Watching key economic indicators over time should help you understand the signals the economy is sending. While you may not make financial decisions with certainty, understanding the economy should help you make decisions, such as which investments to purchase and sell, when to lock in mortgage rates, and when to purchase major durable goods, with more confidence. Some of the more important statistics to track include:

Interest rates. At a minimum, follow the prime rate, Treasury bill rates, and Treasury bond rates.

  • The prime rate is the rate banks charge their best business customers. Since many consumer loans are tied to the prime rate, following this rate will indicate whether your personal borrowing costs are likely to increase or decrease.

  • Following Treasury bills and bonds will help you determine trends in short- and long-term interest rates. Check these rates at least monthly.

  • Study the yield curve, which is a graph plotting interest rates for the same type of bond for a series of maturities, usually ranging from three months to 20 or more years. Changes in the yield curve’s shape can signal a change in the economy’s direction. In general, a normal upward sloping curve indicates a healthy economy, a steep upward sloping curve often occurs at the beginning of an economic expansion, a flat curve may indicate an economic slowdown, and an inverted curve typically precedes a recession.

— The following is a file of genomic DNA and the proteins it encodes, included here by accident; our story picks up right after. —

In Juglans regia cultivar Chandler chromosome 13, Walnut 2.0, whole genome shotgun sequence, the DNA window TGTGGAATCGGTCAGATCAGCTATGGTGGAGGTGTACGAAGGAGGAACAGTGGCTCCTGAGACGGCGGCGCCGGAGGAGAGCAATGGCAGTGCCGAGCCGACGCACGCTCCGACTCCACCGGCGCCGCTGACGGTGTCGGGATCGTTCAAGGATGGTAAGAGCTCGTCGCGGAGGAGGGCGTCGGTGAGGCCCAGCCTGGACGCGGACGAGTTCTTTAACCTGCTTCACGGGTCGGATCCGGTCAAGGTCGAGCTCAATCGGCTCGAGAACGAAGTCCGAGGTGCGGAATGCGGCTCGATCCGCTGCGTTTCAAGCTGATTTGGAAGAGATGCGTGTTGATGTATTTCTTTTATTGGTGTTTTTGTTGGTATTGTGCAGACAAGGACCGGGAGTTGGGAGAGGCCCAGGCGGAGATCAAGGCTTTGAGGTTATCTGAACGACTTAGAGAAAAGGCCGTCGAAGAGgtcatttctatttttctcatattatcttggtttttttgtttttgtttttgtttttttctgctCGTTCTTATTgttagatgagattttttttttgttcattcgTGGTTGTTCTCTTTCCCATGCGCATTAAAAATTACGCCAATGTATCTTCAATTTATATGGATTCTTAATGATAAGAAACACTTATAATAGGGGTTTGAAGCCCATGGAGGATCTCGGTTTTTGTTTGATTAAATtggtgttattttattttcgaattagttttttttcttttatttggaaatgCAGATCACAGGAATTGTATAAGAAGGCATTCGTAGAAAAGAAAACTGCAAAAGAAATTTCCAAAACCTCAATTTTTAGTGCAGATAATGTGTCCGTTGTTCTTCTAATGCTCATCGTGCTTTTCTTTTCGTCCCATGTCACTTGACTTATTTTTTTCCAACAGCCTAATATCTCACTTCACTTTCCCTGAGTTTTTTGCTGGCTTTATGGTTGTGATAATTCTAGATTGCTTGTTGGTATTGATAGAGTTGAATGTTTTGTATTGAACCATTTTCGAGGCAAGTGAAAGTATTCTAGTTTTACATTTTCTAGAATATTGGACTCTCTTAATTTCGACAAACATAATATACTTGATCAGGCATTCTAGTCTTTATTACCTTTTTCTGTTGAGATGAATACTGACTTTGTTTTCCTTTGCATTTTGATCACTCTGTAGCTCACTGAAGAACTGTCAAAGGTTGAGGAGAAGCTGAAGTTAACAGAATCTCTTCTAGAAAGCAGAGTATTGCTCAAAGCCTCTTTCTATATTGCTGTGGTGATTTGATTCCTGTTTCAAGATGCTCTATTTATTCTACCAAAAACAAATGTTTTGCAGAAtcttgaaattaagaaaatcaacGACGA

Inflation. The most common measure of inflation is the consumer price index (CPI), which is announced the fourth week of every month for the preceding month. The CPI is a measure of the average change in prices paid by urban consumers for a fixed basket of goods and services. An annual inflation rate below 2% is considered low, 2% to 4% is moderate, and above 4% is high. Look at the annual rate and whether inflation is increasing or decreasing over time. This is a closely watched statistic since the Federal Reserve is committed to keeping inflation under control.

Gross domestic product (GDP). GDP is a measure of the goods and services produced by the nation and includes consumer spending, business investment, government spending, and net exports. Approximately three weeks after the end of a quarter, the government announces the annual GDP growth rate. Under 2% is considered low growth, 2% to 5% is considered moderate growth, and over 5% is a boom considered difficult to sustain.